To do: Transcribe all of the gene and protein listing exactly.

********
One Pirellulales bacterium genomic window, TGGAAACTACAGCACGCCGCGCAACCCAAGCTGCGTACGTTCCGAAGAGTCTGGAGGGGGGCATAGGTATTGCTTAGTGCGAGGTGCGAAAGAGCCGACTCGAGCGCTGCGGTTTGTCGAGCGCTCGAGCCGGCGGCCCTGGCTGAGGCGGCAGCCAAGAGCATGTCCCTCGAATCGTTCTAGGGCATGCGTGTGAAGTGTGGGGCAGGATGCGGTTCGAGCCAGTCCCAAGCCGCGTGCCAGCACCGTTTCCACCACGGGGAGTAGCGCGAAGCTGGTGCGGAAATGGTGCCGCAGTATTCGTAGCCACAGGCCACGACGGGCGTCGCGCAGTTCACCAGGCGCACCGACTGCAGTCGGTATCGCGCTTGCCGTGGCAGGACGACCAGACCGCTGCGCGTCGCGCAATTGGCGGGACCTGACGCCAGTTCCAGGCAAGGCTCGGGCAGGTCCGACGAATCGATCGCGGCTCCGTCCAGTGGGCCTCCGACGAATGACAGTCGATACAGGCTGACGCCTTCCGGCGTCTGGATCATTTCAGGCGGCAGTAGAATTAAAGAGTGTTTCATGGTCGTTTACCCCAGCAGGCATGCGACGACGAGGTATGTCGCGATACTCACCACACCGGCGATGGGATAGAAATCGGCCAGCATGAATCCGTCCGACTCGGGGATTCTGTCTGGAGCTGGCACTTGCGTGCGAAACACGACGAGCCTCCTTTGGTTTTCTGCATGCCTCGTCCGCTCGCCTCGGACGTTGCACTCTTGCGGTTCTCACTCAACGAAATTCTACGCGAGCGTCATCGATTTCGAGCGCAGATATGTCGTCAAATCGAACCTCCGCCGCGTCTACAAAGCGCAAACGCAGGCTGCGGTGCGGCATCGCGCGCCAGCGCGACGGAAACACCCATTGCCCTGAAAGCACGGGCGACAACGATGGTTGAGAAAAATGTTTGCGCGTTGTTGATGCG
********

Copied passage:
One Pirellulales bacterium genomic window, TGGAAACTACAGCACGCCGCGCAACCCAAGCTGCGTACGTTCCGAAGAGTCTGGAGGGGGGCATAGGTATTGCTTAGTGCGAGGTGCGAAAGAGCCGACTCGAGCGCTGCGGTTTGTCGAGCGCTCGAGCCGGCGGCCCTGGCTGAGGCGGCAGCCAAGAGCATGTCCCTCGAATCGTTCTAGGGCATGCGTGTGAAGTGTGGGGCAGGATGCGGTTCGAGCCAGTCCCAAGCCGCGTGCCAGCACCGTTTCCACCACGGGGAGTAGCGCGAAGCTGGTGCGGAAATGGTGCCGCAGTATTCGTAGCCACAGGCCACGACGGGCGTCGCGCAGTTCACCAGGCGCACCGACTGCAGTCGGTATCGCGCTTGCCGTGGCAGGACGACCAGACCGCTGCGCGTCGCGCAATTGGCGGGACCTGACGCCAGTTCCAGGCAAGGCTCGGGCAGGTCCGACGAATCGATCGCGGCTCCGTCCAGTGGGCCTCCGACGAATGACAGTCGATACAGGCTGACGCCTTCCGGCGTCTGGATCATTTCAGGCGGCAGTAGAATTAAAGAGTGTTTCATGGTCGTTTACCCCAGCAGGCATGCGACGACGAGGTATGTCGCGATACTCACCACACCGGCGATGGGATAGAAATCGGCCAGCATGAATCCGTCCGACTCGGGGATTCTGTCTGGAGCTGGCACTTGCGTGCGAAACACGACGAGCCTCCTTTGGTTTTCTGCATGCCTCGTCCGCTCGCCTCGGACGTTGCACTCTTGCGGTTCTCACTCAACGAAATTCTACGCGAGCGTCATCGATTTCGAGCGCAGATATGTCGTCAAATCGAACCTCCGCCGCGTCTACAAAGCGCAAACGCAGGCTGCGGTGCGGCATCGCGCGCCAGCGCGACGGAAACACCCATTGCCCTGAAAGCACGGGCGACAACGATGGTTGAGAAAAATGTTTGCGCGTTGTTGATGCG